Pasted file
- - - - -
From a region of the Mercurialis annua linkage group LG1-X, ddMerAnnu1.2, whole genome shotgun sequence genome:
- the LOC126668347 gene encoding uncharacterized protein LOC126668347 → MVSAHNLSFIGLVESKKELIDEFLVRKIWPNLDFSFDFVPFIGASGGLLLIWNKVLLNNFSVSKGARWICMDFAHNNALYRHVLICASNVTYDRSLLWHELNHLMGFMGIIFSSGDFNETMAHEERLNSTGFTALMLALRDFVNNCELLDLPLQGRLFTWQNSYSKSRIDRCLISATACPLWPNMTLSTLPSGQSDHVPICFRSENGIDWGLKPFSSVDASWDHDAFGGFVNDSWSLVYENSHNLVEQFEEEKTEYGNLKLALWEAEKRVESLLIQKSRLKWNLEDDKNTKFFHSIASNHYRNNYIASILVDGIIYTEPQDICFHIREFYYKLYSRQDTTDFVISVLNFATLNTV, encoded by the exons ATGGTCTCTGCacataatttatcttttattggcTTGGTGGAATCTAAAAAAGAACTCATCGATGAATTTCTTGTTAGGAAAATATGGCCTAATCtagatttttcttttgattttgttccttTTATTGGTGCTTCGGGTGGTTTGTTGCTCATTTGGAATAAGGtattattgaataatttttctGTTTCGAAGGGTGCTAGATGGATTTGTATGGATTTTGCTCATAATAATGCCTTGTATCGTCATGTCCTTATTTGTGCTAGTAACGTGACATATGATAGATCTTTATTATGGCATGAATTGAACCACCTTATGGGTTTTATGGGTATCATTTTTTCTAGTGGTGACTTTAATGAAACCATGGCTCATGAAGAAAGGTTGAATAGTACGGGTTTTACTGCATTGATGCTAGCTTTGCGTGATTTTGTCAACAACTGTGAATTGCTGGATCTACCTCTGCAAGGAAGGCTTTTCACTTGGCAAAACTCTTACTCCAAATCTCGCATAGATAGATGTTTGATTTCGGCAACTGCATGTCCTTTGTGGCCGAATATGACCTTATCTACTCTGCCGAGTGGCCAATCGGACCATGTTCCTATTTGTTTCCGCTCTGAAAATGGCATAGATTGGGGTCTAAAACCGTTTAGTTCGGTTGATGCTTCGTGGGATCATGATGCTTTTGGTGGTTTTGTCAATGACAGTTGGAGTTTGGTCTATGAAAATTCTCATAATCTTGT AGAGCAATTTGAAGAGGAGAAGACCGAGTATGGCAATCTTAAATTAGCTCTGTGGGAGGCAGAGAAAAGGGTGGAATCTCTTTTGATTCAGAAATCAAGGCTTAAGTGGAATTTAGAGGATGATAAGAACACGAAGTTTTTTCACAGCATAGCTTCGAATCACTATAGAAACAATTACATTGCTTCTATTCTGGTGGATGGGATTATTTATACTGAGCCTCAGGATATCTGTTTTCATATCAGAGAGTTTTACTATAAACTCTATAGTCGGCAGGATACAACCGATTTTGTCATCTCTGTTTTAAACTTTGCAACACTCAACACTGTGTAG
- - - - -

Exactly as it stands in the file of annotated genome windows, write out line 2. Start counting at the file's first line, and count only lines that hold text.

- the LOC126668347 gene encoding uncharacterized protein LOC126668347 → MVSAHNLSFIGLVESKKELIDEFLVRKIWPNLDFSFDFVPFIGASGGLLLIWNKVLLNNFSVSKGARWICMDFAHNNALYRHVLICASNVTYDRSLLWHELNHLMGFMGIIFSSGDFNETMAHEERLNSTGFTALMLALRDFVNNCELLDLPLQGRLFTWQNSYSKSRIDRCLISATACPLWPNMTLSTLPSGQSDHVPICFRSENGIDWGLKPFSSVDASWDHDAFGGFVNDSWSLVYENSHNLVEQFEEEKTEYGNLKLALWEAEKRVESLLIQKSRLKWNLEDDKNTKFFHSIASNHYRNNYIASILVDGIIYTEPQDICFHIREFYYKLYSRQDTTDFVISVLNFATLNTV, encoded by the exons ATGGTCTCTGCacataatttatcttttattggcTTGGTGGAATCTAAAAAAGAACTCATCGATGAATTTCTTGTTAGGAAAATATGGCCTAATCtagatttttcttttgattttgttccttTTATTGGTGCTTCGGGTGGTTTGTTGCTCATTTGGAATAAGGtattattgaataatttttctGTTTCGAAGGGTGCTAGATGGATTTGTATGGATTTTGCTCATAATAATGCCTTGTATCGTCATGTCCTTATTTGTGCTAGTAACGTGACATATGATAGATCTTTATTATGGCATGAATTGAACCACCTTATGGGTTTTATGGGTATCATTTTTTCTAGTGGTGACTTTAATGAAACCATGGCTCATGAAGAAAGGTTGAATAGTACGGGTTTTACTGCATTGATGCTAGCTTTGCGTGATTTTGTCAACAACTGTGAATTGCTGGATCTACCTCTGCAAGGAAGGCTTTTCACTTGGCAAAACTCTTACTCCAAATCTCGCATAGATAGATGTTTGATTTCGGCAACTGCATGTCCTTTGTGGCCGAATATGACCTTATCTACTCTGCCGAGTGGCCAATCGGACCATGTTCCTATTTGTTTCCGCTCTGAAAATGGCATAGATTGGGGTCTAAAACCGTTTAGTTCGGTTGATGCTTCGTGGGATCATGATGCTTTTGGTGGTTTTGTCAATGACAGTTGGAGTTTGGTCTATGAAAATTCTCATAATCTTGT AGAGCAATTTGAAGAGGAGAAGACCGAGTATGGCAATCTTAAATTAGCTCTGTGGGAGGCAGAGAAAAGGGTGGAATCTCTTTTGATTCAGAAATCAAGGCTTAAGTGGAATTTAGAGGATGATAAGAACACGAAGTTTTTTCACAGCATAGCTTCGAATCACTATAGAAACAATTACATTGCTTCTATTCTGGTGGATGGGATTATTTATACTGAGCCTCAGGATATCTGTTTTCATATCAGAGAGTTTTACTATAAACTCTATAGTCGGCAGGATACAACCGATTTTGTCATCTCTGTTTTAAACTTTGCAACACTCAACACTGTGTAG